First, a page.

A healthy diet is important for everyone, but now you are pregnant, choosing the right food is more important than ever before, as your baby is relying on you to provide all the nutrients they need to grow and develop.
The best way to ensure you and your baby receive the nutrients needed to keep you both healthy is to eat a variety of fresh foods rich in vitamins and minerals. Foods you should try to incorporate into your daily diet include:
- Fresh fruit and vegetables – particularly of the dark green, leafy variety, to ensure a good supply of folic acid
- Lean red meat rich in iron will help prevent anaemia. If you don’t eat meat, choose a fortified breakfast cereal in the morning. If you have a glass of fruit juice with your cereal, the vitamin C in the juice will help your body absorb iron from the cereal
- Wholegrain cereals, granary bread and brown rice are a good source of dietary fibre which will help prevent constipation
- To keep your bones healthy and help your baby build strong bones, eat three servings of dairy foods daily. One serving is equal to 200mls milk, 30g hard cheese and one small pot yogurt
- Oily fish such as salmon, fresh tuna and mackerel are rich in omega-3 fatty acids which are important for development of your baby’s brain and eyes, so aim to eat at least one but no more than two portions a week. Some fish contain high levels of pollutants, so while pregnant avoid eating shark, swordfish and marlin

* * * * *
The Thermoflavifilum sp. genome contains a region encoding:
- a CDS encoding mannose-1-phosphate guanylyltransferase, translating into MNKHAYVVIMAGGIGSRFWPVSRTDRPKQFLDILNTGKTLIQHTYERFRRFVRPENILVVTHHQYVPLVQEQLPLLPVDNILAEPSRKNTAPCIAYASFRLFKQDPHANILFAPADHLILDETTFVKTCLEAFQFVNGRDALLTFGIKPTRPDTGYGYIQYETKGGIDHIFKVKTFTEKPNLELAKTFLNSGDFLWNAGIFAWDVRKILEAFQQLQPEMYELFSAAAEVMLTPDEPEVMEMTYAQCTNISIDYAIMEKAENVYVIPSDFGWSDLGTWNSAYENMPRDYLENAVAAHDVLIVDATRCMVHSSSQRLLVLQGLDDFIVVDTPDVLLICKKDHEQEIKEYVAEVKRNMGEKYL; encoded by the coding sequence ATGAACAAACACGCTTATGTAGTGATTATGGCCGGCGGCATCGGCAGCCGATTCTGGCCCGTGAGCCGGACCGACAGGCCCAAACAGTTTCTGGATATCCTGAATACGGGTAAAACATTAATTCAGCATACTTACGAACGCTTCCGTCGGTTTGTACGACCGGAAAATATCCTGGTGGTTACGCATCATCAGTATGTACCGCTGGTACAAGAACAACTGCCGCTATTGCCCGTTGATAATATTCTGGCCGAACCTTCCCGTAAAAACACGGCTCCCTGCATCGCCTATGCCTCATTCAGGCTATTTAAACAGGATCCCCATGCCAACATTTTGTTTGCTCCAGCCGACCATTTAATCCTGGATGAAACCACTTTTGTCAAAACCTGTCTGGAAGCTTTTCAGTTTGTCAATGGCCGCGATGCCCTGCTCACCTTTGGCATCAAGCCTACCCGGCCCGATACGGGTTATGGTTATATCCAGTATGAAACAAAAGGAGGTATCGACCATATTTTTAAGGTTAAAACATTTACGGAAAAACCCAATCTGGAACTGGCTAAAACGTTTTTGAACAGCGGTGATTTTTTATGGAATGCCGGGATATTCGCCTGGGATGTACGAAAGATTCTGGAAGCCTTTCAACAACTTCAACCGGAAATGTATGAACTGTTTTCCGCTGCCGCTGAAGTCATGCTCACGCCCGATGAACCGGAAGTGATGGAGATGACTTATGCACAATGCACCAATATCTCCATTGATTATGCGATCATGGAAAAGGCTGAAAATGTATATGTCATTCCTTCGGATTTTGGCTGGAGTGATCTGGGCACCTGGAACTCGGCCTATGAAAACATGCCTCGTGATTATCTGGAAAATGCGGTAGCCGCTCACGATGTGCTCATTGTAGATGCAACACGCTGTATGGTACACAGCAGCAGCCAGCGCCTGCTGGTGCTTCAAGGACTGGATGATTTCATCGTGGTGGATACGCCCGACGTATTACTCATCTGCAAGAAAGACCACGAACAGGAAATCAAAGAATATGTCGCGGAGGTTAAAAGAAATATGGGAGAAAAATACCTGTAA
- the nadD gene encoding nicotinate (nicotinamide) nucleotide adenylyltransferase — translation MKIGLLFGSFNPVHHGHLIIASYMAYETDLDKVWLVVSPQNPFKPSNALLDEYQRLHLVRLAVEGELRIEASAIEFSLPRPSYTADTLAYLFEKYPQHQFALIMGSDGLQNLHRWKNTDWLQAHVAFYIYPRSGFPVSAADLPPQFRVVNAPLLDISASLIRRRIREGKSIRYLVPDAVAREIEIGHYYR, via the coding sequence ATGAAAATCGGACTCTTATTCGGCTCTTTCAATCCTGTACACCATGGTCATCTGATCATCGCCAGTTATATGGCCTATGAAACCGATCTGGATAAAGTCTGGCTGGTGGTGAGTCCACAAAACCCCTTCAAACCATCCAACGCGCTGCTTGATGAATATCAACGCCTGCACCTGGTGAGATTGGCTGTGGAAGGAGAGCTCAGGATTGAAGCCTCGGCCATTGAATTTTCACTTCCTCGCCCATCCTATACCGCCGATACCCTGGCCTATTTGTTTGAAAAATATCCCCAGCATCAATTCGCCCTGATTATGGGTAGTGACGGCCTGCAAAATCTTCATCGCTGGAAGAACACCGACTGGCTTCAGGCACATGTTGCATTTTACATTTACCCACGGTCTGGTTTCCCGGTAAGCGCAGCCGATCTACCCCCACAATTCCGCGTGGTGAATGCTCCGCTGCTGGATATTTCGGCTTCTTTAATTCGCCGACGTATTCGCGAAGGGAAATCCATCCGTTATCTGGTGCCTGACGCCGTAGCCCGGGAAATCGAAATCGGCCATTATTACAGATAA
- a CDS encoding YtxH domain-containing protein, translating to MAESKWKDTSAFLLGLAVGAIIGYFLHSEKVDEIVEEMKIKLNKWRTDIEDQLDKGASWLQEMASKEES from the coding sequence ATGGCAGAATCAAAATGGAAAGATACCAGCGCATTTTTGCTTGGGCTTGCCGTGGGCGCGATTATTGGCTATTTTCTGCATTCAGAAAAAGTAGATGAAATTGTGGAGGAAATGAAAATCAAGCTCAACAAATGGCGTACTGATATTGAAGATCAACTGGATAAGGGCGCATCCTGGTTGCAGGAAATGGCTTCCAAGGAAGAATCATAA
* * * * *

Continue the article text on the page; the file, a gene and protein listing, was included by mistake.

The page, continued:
Did you know?
- Eating for two doesn’t mean eating twice as much. During pregnancy your metabolic rate is reduced and your body becomes more energy efficient. During the first six months, your daily caloric requirement remains much the same as it was before pregnancy, around 2000 calories. In your final trimester it’s increased by 200 calories a day –equivalent to two slices of wholegrain toast with butter or margarine or a banana and a glass of orange juice.
- Morning sickness (or pregnancy sickness) is a common problem, usually during the early stages of pregnancy. Hunger and low blood sugar levels can make morning sickness worse, which explains why it’s common in the morning. The answer is to eat ‘little and often’. Choose plain starchy foods such as bread, toast, breakfast cereals or plain biscuits, as certain smells, including fried and spicy foods can trigger nausea. Some people find that ginger helps – try a ginger biscuit, ginger tea or ginger ale
You can also share your own food and nutrition tips, and read advice from other moms here by visiting Philips AVENT on Facebook www.facebook.com/philipsavent